Age and sex
Our results are consistent with previous investigations showing that MBF in the internal carotid and vertebral arteries decreases with age. This is explained by an increasing diameter of the vertebral artery, lower blood flow in the internal carotid artery and decreasing resistance in the internal carotid artery and vertebral artery with age.16–20 Age has also been associated with compression of the extracranial vertebral artery by neck rotation.10
The higher MBF measured on the right side in women is consistent with higher CBF predominantly in anterior brain regions.21This may partially be explained by the lower haematocrit and smaller vascular diameters of the carotid arteries in females.18,22,23 MBF increase during mental activities was more pronounced in women and the increase of MBF during attention tasks is generally larger on the right side than on the left side.24–26
In keeping with earlier studies, we failed to see any interaction between age and sex regarding cerebral MBF.27
Head position caused a significant change in blood flow in the MCA and 20 patients showed a decrease of more than 20% from baseline MBF in at least one position of the head. However, only four patients showed a decrease of more than 30% from baseline MBF, and none experienced a decrease of more than 40%. These are modest changes, but we do not know what the safety margin for MBF might be. The decrease we have measured may have been limited by the normal blood pressure maintained during the examination in the supine position. This contrasts with clinical practice when intraoperative blood pressure might fall below baseline levels, leading to a reduction in CBF. Moderate falls in blood pressure are usually compensated for by autoregulation, but if CBF is additionally reduced by the narrowed diameter of distorted arteries, hypoperfusion may result. Moreover, some surgical procedures such as surgery of the shoulder are performed with the upper part of the body elevated and the head turned to the opposite side from the site of surgery, thus combining the risk of distorted arteries with the increased chance of an accidental decrease of blood pressure.
Besides positioning, preexisting diseases with compromised cerebral oxygen delivery may make an additional contribution to the effect of decreasing CBF, even if it is only small. Patients with cerebral vascular disease, chronic arterial hypertension and low oxygen transport capacity due to anaemia may need higher mean arterial blood pressure for adequate cerebral perfusion. Adverse intraoperative events such as arrhythmia, blood loss, thromboembolism, low haematocrit, low cardiac output or other conditions leading to a DO2/VO2 imbalance may contribute to cerebral hypoxaemia. In susceptible patients it is possible that, if additional risk factors are present, head positioning might lead to a critical reduction in cerebral perfusion.
It is not possible to draw immediate conclusions or make recommendations for preoperative screening from our results. The significant influence of head rotation on MBF indicates that TCD can identify patients at risk of a clinically important decrease of MBF during surgery, but the effect on postoperative outcome of preoperative screening was not examined in our study. However, obtaining a predictive value with respect to clinical endpoints may be possible, as the significant changes in MBF in the left and in the right MCA following head positioning may become clinically important in patients who already have decreased MBF, particularly in the presence of additional adverse factors.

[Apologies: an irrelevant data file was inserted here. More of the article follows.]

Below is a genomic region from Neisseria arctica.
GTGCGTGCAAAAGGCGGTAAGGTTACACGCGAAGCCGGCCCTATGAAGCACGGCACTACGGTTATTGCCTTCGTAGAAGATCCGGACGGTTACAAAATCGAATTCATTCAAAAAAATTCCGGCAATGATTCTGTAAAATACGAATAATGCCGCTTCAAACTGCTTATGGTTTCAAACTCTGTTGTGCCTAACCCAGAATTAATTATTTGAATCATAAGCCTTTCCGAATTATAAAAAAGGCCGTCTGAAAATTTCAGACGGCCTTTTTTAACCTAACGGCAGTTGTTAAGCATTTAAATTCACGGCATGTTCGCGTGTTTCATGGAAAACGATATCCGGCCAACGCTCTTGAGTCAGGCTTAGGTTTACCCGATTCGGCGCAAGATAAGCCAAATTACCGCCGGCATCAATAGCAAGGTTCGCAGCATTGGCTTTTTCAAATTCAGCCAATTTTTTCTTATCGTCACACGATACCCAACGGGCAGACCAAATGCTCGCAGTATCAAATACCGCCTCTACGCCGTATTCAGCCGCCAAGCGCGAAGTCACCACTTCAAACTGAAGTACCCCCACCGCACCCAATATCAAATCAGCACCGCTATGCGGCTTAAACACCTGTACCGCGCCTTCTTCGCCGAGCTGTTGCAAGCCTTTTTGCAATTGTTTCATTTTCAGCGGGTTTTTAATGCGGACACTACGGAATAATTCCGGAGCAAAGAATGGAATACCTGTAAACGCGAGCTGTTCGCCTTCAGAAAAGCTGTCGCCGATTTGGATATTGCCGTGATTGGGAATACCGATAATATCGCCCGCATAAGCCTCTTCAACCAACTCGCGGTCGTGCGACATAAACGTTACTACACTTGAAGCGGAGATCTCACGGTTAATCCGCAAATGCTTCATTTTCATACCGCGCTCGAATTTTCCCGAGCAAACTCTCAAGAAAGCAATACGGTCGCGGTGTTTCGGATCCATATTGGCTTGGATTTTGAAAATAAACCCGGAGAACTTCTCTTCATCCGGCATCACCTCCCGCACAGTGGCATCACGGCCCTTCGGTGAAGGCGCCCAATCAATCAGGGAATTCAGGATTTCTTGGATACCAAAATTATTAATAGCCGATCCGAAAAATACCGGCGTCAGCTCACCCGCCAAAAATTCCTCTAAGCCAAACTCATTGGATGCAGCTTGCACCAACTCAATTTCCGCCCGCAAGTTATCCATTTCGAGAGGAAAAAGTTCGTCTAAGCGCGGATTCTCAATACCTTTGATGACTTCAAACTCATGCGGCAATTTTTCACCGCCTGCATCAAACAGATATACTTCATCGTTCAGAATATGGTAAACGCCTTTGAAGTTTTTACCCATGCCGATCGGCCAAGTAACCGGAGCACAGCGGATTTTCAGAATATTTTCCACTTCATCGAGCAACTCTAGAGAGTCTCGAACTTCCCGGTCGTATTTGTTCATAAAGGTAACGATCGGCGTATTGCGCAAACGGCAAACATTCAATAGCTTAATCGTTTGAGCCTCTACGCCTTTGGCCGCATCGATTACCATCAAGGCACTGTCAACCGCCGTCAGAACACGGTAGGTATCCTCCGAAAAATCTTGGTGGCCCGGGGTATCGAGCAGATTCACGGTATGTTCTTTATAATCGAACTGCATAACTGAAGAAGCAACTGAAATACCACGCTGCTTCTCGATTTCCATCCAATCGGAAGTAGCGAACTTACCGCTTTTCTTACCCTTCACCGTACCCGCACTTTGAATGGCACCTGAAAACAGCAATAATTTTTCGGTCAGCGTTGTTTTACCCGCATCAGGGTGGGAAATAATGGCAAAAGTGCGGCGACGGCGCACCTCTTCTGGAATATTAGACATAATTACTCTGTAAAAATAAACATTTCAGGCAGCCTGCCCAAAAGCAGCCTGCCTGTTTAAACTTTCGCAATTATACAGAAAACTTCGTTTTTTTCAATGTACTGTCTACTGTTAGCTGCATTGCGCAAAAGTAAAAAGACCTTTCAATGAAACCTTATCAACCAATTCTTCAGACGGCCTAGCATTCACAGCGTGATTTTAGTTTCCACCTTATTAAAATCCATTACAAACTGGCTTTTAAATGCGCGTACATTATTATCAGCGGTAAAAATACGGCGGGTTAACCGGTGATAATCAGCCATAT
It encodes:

Possible confounders leading to bias were considered in the study design. Variation of blood pressure and heart rate could have increased MBF by increasing cardiac output and cerebral perfusion pressure, but no change in these variables was observed during measurements. Interobserver variability was excluded by performing TCD using one single experienced physician (J.L.). Displacement of transducers by head rotation was carefully avoided. A further limitation of the study is that it was not possible to blind the observer to the study design.
As an immediate conclusion for clinical practice, understanding that head position can influence MBF may improve the awareness of anaesthetists to the potentially harmful effect of head position on CBF, and encourage the optimisation of compounding factors. A further study should address whether routine TCD before surgery with head rotation, combined with standardised intraoperative precautions, such as modified positioning and improved perioperative management of additional factors, can reduce the incidence of adverse events such as POCD.
Assistance with the study: We would like to thank the nursing staff, Department of Anaesthesiology and Intensive Care Medicine, University Hospital Schleswig-Holstein, Campus Kiel, for their support.
Sources of funding: Source of financial support is Department of Anaesthesiology and Intensive Care Medicine, University Hospital Schleswig-Holstein, Campus Kiel, Schwanenweg.
Conflicts of interest: None declared.